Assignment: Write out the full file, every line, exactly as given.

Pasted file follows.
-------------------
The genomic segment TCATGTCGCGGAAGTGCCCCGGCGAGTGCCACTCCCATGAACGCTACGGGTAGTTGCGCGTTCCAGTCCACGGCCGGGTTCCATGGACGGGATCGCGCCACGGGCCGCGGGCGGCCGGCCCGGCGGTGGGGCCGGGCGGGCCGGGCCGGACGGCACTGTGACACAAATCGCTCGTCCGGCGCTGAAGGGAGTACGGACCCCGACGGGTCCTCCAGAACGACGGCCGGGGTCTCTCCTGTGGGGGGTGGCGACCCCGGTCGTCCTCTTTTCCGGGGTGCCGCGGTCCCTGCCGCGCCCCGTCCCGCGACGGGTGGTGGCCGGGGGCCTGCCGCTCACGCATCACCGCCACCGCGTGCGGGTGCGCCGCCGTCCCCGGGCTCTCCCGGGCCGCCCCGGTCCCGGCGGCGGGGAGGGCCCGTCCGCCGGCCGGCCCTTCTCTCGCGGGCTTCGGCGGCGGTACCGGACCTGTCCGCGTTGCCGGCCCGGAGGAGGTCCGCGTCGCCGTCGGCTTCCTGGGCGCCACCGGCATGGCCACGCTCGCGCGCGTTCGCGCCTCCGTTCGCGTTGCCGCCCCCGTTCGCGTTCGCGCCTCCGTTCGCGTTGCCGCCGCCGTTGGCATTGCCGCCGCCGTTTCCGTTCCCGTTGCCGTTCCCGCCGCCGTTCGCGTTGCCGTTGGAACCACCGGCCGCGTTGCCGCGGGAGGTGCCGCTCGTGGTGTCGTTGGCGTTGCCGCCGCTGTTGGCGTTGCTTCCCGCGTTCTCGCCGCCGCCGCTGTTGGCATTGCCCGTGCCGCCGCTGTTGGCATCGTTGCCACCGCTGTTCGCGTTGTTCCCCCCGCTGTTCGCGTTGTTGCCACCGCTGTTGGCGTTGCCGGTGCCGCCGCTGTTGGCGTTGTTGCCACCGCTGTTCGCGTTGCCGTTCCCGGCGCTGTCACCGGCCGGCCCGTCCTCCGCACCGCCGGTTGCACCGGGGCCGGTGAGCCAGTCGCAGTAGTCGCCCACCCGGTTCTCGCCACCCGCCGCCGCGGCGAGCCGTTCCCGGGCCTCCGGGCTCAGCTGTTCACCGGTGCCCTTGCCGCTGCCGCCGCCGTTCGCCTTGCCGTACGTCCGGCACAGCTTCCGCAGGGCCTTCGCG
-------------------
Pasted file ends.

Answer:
The genomic segment TCATGTCGCGGAAGTGCCCCGGCGAGTGCCACTCCCATGAACGCTACGGGTAGTTGCGCGTTCCAGTCCACGGCCGGGTTCCATGGACGGGATCGCGCCACGGGCCGCGGGCGGCCGGCCCGGCGGTGGGGCCGGGCGGGCCGGGCCGGACGGCACTGTGACACAAATCGCTCGTCCGGCGCTGAAGGGAGTACGGACCCCGACGGGTCCTCCAGAACGACGGCCGGGGTCTCTCCTGTGGGGGGTGGCGACCCCGGTCGTCCTCTTTTCCGGGGTGCCGCGGTCCCTGCCGCGCCCCGTCCCGCGACGGGTGGTGGCCGGGGGCCTGCCGCTCACGCATCACCGCCACCGCGTGCGGGTGCGCCGCCGTCCCCGGGCTCTCCCGGGCCGCCCCGGTCCCGGCGGCGGGGAGGGCCCGTCCGCCGGCCGGCCCTTCTCTCGCGGGCTTCGGCGGCGGTACCGGACCTGTCCGCGTTGCCGGCCCGGAGGAGGTCCGCGTCGCCGTCGGCTTCCTGGGCGCCACCGGCATGGCCACGCTCGCGCGCGTTCGCGCCTCCGTTCGCGTTGCCGCCCCCGTTCGCGTTCGCGCCTCCGTTCGCGTTGCCGCCGCCGTTGGCATTGCCGCCGCCGTTTCCGTTCCCGTTGCCGTTCCCGCCGCCGTTCGCGTTGCCGTTGGAACCACCGGCCGCGTTGCCGCGGGAGGTGCCGCTCGTGGTGTCGTTGGCGTTGCCGCCGCTGTTGGCGTTGCTTCCCGCGTTCTCGCCGCCGCCGCTGTTGGCATTGCCCGTGCCGCCGCTGTTGGCATCGTTGCCACCGCTGTTCGCGTTGTTCCCCCCGCTGTTCGCGTTGTTGCCACCGCTGTTGGCGTTGCCGGTGCCGCCGCTGTTGGCGTTGTTGCCACCGCTGTTCGCGTTGCCGTTCCCGGCGCTGTCACCGGCCGGCCCGTCCTCCGCACCGCCGGTTGCACCGGGGCCGGTGAGCCAGTCGCAGTAGTCGCCCACCCGGTTCTCGCCACCCGCCGCCGCGGCGAGCCGTTCCCGGGCCTCCGGGCTCAGCTGTTCACCGGTGCCCTTGCCGCTGCCGCCGCCGTTCGCCTTGCCGTACGTCCGGCACAGCTTCCGCAGGGCCTTCGCG